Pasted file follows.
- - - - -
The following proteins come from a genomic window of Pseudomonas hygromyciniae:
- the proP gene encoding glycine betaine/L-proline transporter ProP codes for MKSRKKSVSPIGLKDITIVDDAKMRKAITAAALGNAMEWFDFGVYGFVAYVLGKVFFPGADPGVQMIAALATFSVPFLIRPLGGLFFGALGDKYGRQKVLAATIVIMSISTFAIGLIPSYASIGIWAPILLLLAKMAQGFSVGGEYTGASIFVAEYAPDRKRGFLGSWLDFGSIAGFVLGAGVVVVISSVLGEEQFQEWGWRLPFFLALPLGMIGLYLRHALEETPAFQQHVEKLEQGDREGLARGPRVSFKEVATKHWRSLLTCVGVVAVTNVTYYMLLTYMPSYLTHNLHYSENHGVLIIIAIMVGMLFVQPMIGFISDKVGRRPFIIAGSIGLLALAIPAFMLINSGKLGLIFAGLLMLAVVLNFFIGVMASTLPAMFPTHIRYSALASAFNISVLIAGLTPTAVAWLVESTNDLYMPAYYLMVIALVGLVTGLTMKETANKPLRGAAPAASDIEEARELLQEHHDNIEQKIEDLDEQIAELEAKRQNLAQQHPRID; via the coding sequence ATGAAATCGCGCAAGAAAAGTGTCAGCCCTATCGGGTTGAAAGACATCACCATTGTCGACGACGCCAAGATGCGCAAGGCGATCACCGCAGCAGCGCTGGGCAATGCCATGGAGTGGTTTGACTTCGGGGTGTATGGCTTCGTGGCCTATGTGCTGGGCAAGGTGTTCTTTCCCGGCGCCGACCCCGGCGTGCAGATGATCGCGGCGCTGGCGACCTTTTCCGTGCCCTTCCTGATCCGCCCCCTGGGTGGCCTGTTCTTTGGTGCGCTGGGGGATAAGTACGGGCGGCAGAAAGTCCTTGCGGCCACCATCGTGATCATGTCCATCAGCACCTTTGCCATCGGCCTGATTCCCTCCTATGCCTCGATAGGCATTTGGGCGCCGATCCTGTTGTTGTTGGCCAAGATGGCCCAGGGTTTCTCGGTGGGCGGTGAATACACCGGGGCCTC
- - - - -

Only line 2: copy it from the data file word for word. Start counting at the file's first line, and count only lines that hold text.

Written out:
- the proP gene encoding glycine betaine/L-proline transporter ProP codes for MKSRKKSVSPIGLKDITIVDDAKMRKAITAAALGNAMEWFDFGVYGFVAYVLGKVFFPGADPGVQMIAALATFSVPFLIRPLGGLFFGALGDKYGRQKVLAATIVIMSISTFAIGLIPSYASIGIWAPILLLLAKMAQGFSVGGEYTGASIFVAEYAPDRKRGFLGSWLDFGSIAGFVLGAGVVVVISSVLGEEQFQEWGWRLPFFLALPLGMIGLYLRHALEETPAFQQHVEKLEQGDREGLARGPRVSFKEVATKHWRSLLTCVGVVAVTNVTYYMLLTYMPSYLTHNLHYSENHGVLIIIAIMVGMLFVQPMIGFISDKVGRRPFIIAGSIGLLALAIPAFMLINSGKLGLIFAGLLMLAVVLNFFIGVMASTLPAMFPTHIRYSALASAFNISVLIAGLTPTAVAWLVESTNDLYMPAYYLMVIALVGLVTGLTMKETANKPLRGAAPAASDIEEARELLQEHHDNIEQKIEDLDEQIAELEAKRQNLAQQHPRID; via the coding sequence ATGAAATCGCGCAAGAAAAGTGTCAGCCCTATCGGGTTGAAAGACATCACCATTGTCGACGACGCCAAGATGCGCAAGGCGATCACCGCAGCAGCGCTGGGCAATGCCATGGAGTGGTTTGACTTCGGGGTGTATGGCTTCGTGGCCTATGTGCTGGGCAAGGTGTTCTTTCCCGGCGCCGACCCCGGCGTGCAGATGATCGCGGCGCTGGCGACCTTTTCCGTGCCCTTCCTGATCCGCCCCCTGGGTGGCCTGTTCTTTGGTGCGCTGGGGGATAAGTACGGGCGGCAGAAAGTCCTTGCGGCCACCATCGTGATCATGTCCATCAGCACCTTTGCCATCGGCCTGATTCCCTCCTATGCCTCGATAGGCATTTGGGCGCCGATCCTGTTGTTGTTGGCCAAGATGGCCCAGGGTTTCTCGGTGGGCGGTGAATACACCGGGGCCTC